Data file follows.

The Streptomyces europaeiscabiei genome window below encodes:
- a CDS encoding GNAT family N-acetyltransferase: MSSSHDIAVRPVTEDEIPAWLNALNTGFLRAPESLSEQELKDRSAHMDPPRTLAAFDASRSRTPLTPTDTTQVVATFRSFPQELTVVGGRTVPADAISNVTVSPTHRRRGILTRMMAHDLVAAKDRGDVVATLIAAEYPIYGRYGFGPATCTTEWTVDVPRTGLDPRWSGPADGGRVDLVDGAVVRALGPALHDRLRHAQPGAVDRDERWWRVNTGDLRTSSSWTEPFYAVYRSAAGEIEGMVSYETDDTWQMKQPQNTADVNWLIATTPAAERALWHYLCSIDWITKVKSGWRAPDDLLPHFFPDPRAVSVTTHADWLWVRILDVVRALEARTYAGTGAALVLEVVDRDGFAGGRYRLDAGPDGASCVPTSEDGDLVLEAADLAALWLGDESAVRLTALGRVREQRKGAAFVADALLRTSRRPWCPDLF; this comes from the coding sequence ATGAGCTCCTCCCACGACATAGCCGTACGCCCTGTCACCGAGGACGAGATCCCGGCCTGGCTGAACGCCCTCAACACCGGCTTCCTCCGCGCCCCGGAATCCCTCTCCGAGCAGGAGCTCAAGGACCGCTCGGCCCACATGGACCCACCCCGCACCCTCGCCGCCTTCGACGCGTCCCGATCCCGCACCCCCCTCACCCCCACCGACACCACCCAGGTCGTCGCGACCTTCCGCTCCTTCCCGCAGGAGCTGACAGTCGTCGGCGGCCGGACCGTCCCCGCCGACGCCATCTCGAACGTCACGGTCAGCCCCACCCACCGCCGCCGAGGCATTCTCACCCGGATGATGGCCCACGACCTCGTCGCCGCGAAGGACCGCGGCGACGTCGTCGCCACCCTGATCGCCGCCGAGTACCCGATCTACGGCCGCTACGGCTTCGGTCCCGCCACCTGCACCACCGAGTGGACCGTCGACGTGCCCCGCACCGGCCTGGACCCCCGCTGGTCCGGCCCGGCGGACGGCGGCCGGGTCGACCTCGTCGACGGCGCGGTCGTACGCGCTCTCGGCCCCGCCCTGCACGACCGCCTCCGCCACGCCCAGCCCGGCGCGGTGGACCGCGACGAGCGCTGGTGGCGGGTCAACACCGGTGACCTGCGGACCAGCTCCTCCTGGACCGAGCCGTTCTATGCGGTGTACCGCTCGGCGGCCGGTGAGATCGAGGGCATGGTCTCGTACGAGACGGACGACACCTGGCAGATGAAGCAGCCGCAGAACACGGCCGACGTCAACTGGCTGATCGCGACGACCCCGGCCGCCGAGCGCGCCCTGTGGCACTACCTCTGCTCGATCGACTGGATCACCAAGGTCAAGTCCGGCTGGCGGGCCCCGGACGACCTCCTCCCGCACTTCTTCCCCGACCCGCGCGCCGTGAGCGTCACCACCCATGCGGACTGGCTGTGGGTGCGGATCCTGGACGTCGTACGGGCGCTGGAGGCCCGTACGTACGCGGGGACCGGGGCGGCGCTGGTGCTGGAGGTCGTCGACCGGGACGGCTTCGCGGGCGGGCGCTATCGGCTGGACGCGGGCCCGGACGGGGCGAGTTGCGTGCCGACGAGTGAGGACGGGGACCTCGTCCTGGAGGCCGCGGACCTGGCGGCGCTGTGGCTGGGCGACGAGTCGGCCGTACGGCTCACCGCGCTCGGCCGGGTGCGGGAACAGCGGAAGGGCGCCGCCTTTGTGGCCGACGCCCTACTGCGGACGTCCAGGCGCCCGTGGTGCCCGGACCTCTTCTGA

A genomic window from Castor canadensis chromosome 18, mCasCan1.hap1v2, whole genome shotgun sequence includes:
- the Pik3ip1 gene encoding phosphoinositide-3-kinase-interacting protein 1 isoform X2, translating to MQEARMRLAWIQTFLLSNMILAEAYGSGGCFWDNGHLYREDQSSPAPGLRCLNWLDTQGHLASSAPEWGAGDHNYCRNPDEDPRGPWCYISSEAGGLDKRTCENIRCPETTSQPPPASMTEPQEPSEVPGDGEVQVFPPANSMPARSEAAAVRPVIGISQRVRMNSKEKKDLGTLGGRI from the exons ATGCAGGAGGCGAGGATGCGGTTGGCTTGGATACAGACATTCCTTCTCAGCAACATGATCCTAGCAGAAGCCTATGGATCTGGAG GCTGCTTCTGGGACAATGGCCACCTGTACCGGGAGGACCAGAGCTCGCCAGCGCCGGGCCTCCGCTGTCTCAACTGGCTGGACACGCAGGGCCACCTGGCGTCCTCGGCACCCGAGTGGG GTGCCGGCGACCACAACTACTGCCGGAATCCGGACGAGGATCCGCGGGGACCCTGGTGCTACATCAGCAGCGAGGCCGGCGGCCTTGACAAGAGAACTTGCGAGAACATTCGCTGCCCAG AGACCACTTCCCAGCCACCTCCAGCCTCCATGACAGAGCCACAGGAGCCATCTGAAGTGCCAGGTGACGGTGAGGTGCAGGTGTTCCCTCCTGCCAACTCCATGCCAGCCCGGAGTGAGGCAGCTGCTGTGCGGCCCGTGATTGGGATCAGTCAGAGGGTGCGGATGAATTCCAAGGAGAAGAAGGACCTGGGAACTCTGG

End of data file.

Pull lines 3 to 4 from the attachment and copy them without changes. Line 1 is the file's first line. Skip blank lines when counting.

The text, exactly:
A genomic window from Castor canadensis chromosome 18, mCasCan1.hap1v2, whole genome shotgun sequence includes:
- the Pik3ip1 gene encoding phosphoinositide-3-kinase-interacting protein 1 isoform X2, translating to MQEARMRLAWIQTFLLSNMILAEAYGSGGCFWDNGHLYREDQSSPAPGLRCLNWLDTQGHLASSAPEWGAGDHNYCRNPDEDPRGPWCYISSEAGGLDKRTCENIRCPETTSQPPPASMTEPQEPSEVPGDGEVQVFPPANSMPARSEAAAVRPVIGISQRVRMNSKEKKDLGTLGGRI from the exons ATGCAGGAGGCGAGGATGCGGTTGGCTTGGATACAGACATTCCTTCTCAGCAACATGATCCTAGCAGAAGCCTATGGATCTGGAG GCTGCTTCTGGGACAATGGCCACCTGTACCGGGAGGACCAGAGCTCGCCAGCGCCGGGCCTCCGCTGTCTCAACTGGCTGGACACGCAGGGCCACCTGGCGTCCTCGGCACCCGAGTGGG GTGCCGGCGACCACAACTACTGCCGGAATCCGGACGAGGATCCGCGGGGACCCTGGTGCTACATCAGCAGCGAGGCCGGCGGCCTTGACAAGAGAACTTGCGAGAACATTCGCTGCCCAG AGACCACTTCCCAGCCACCTCCAGCCTCCATGACAGAGCCACAGGAGCCATCTGAAGTGCCAGGTGACGGTGAGGTGCAGGTGTTCCCTCCTGCCAACTCCATGCCAGCCCGGAGTGAGGCAGCTGCTGTGCGGCCCGTGATTGGGATCAGTCAGAGGGTGCGGATGAATTCCAAGGAGAAGAAGGACCTGGGAACTCTGG